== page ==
Paper Trail: Selected Prose, 1965-2003

Paper Trail: Selected Prose, 1965-2003

ISBN: 0374529892

ISBN 13: 9780374529895

Publication Date: October 01, 2005

Publisher: Farrar Straus Giroux

Pages: 434

Format: Paperback

Author: Richard Howard

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Adroit, inventive essays culled from a lifetime of literature
For decades Richard Howard's stylish, deeply informed criticism has enlightened and entertained his devoted audiences. Here is a comprehensive selection of his finest essays on a splendid range of subjects--from American poets like Emily Dickinson and Marianne Moore to French artists such as Rodin and Michel Delacroix, from modern sculpture to the photography of the human body. And Howard brings to his consideration of French literature a rare wisdom drawn from his celebrated work as a translator of Stendhal and Gide, Barthes and Cocteau, Yourcenar and Gracq.
Richard Howard is a poet, scholar, teacher, critic, and translator. The author of more than a dozen books, including "Inner Voices: Selected Poems, 1963-2003," he is the recipient of both the Pulitzer Prize for Poetry and the National Book Award for translation. He teaches at Columbia University and is poetry editor of "The Paris Review." Finalist for the 2004 National Book Critics Circle Award for Criticism Richard Howard has been writing stylish, deeply informed commentary on modern culture and literature for more than four decades. His earlier work "Alone with ""America"": Essays on the Art of Poetry in the ""United States"" Since 1950" has long been hailed as a landmark in literary criticism. "Paper Trail" is a selection of his finest essays, including some never before published in book form, on a splendid range of subjects--from American poets such as Emily Dickinson and Marianne Moore to French artists such as Rodin and Michel Delacroix. Also included are considerations of modern sculpture and of the photography of the human body.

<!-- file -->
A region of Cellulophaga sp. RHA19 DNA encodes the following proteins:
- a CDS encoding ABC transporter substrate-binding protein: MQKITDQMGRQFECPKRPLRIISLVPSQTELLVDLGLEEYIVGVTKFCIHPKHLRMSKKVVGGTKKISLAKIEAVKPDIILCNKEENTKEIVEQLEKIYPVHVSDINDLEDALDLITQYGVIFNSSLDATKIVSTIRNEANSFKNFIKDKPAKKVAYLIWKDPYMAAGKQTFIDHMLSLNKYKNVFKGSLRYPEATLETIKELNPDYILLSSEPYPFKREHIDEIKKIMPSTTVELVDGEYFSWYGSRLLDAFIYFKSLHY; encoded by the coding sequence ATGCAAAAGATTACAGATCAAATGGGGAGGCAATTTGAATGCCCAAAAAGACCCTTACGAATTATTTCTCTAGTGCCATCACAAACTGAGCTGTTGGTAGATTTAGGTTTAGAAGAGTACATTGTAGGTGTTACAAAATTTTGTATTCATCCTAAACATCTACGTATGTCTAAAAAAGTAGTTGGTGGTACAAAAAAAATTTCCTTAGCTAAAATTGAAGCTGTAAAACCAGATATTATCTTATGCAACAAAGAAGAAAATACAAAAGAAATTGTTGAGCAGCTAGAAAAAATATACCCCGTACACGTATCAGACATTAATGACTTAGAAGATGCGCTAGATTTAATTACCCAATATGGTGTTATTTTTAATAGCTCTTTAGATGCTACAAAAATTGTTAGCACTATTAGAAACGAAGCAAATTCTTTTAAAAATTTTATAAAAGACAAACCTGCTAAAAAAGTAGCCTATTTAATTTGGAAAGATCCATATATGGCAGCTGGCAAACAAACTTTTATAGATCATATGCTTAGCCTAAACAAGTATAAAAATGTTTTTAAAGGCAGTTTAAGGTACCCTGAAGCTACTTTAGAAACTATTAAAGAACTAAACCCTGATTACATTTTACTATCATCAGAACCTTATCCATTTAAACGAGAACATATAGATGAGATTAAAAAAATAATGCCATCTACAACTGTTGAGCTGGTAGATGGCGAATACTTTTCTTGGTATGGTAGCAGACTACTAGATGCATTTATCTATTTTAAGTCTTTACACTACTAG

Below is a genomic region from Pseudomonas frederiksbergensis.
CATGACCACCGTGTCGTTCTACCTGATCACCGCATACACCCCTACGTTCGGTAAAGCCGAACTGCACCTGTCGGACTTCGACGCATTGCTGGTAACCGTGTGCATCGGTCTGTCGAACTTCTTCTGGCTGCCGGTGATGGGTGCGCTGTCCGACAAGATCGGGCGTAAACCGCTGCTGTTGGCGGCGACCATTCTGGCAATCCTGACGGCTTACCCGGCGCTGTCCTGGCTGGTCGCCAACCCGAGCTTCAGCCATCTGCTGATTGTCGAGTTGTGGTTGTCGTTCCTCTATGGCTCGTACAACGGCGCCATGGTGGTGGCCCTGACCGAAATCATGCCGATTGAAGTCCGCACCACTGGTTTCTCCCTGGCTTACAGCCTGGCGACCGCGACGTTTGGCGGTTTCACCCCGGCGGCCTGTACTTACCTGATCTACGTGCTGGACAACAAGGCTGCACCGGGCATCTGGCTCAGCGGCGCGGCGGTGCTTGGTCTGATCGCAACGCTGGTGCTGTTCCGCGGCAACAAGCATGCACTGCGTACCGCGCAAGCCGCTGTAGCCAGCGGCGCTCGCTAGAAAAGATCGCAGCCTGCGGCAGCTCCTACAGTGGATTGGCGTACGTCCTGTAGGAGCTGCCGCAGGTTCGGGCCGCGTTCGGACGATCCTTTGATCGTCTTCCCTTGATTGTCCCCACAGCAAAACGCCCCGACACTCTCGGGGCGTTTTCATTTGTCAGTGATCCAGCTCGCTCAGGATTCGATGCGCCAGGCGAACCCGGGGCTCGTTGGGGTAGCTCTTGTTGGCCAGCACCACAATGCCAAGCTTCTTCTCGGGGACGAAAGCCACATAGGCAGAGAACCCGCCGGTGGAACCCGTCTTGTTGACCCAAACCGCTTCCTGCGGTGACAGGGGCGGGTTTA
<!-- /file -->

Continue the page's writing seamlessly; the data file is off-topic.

Howard's intense familiarity with modern poetry is seen to excellent effect in essays on "the poetry of forgetting," on the cause and effects of experimental poetry, and on the first books of poets whose work he helped introduced. Of course, Howard brings to his consideration of French literature a rare wisdom drawn from his celebrated work as a translator of Stendhal and Gide, Barthes and Cocteau, Yourcenar and Gracq. "If Richard Howard were not a poet at all, he would stand out nevertheless as a translator, an editor, a teacher of poets, and a critic of French, English, and American literature. "Paper Trail" collects his arrestingly elaborate essays on all three, as well as Howard's writings on visual art . . . The essays in "Paper Trail" offer language at least as intricate as that of Howard's verse, and information in even greater abundance: They can teach what the poems assume we know. Howard's preference for mannered abstractions, which can hinder the poems, assists the essays, making them more ambitious, and more daring, than most; even when their particular judgments do not convince, their general propositions enlighten."--Stephen Burt, "The ""Washington"" Post Book World" "If Richard Howard were not a poet at all, he would stand out nevertheless as a translator, an editor, a teacher of poets, and a critic of French, English, and American literature. "Paper Trail" collects his arrestingly elaborate essays on all three, as well as Howard's writings on visual art . . . The essays in "Paper Trail" offer language at least as intricate as that of Howard's verse, and information in even greater abundance: They can teach what the poems assume we know. Howard's preference for mannered abstractions, which can hinder the poems, assists the essays, making them more ambitious, and more daring, than most; even when their particular judgments do not convince, their general propositions enlighten."--Stephen Burt, "The ""Washington"" Post Book World" "Howard, with a text, is like the boyfriend everyone wants: he sees you for who you really are, and still loves you. His sympathy, like his culture, is immense. At the same time, because of his Stradivarian attunement to language (no surprise in a distinguished poet and translator), he sees what is actually there, the words, and from them along extracts the meaning. His own use of language is an added gift: high, mandarin, but with pauses and dashes and side-thoughts--the movements of a happy mind."--Joan Acocella, author of "Willa Cather and the Politics of Criticism" "While the essays range from Emily Dickinson to Robert Mapplethorpe to Claude Simon, they constitute an intimate autobiography . . . "Paper Trail" is something much larger than an argument about the shape of American poetry."--James Longenbach, "Boston"" Review" "Well-crafted essays, forewords, and afterwords on poets and poetry by the critic, translator, editor, and poet . . . The collection opens with a sparkling essay, from 1973, on Emily Dickinson, who was just then being rediscovered and needed her champions in a rhymeless time. Howard's consideration is highly illuminating, and it well illustrates his magpie technique of turning up glittering oddments . . . Elsewhere the noted translator of Baudelaire and other French writers turns his attention to Francophone literature, and especially on writers who are not much read today, such as Marguerite Yourcenar, Claude Simon, and even the irreplaceable Stendhal. These admiring pieces . . . ought to awaken interest in those writers, which would be a grand service to them. Elsewhere still Howard praises then-new poets such as J. D. McClatchy, the writings of Brassaioch, the power of storytelling, and kindred matters, giving variety to an altogether satisfactory collection. [The book will be] of interest to Howard's admirers and students."--"Kirkus Reviews" "[Richard Howard is] a formidable man of letters: a brilliant poet, pioneering translator, revered champion of emerging poets, and learned, far-ranging critic. In this dazzling essay collection, a true landmark volume, Howard exemplifies the benefits of the life of the mind, which for him is a veritable fountain of youth. Over the course of nearly four decades, he has never lost the intellectual vivaciousness of his earlier works even as experience and growing knowledge have deepened his perspective. Howard writes with equal zest and insight about the minutiae of grammar and the grandness of worldviews, the eccentricities of writers and the great sweep of literature . . . Drolly witty, discerning, and wielding a vocabulary and syntax to die for, Howard makes each of his chosen subjects worthy of the reader's most avid attention."--Donna Seaman, "Booklist"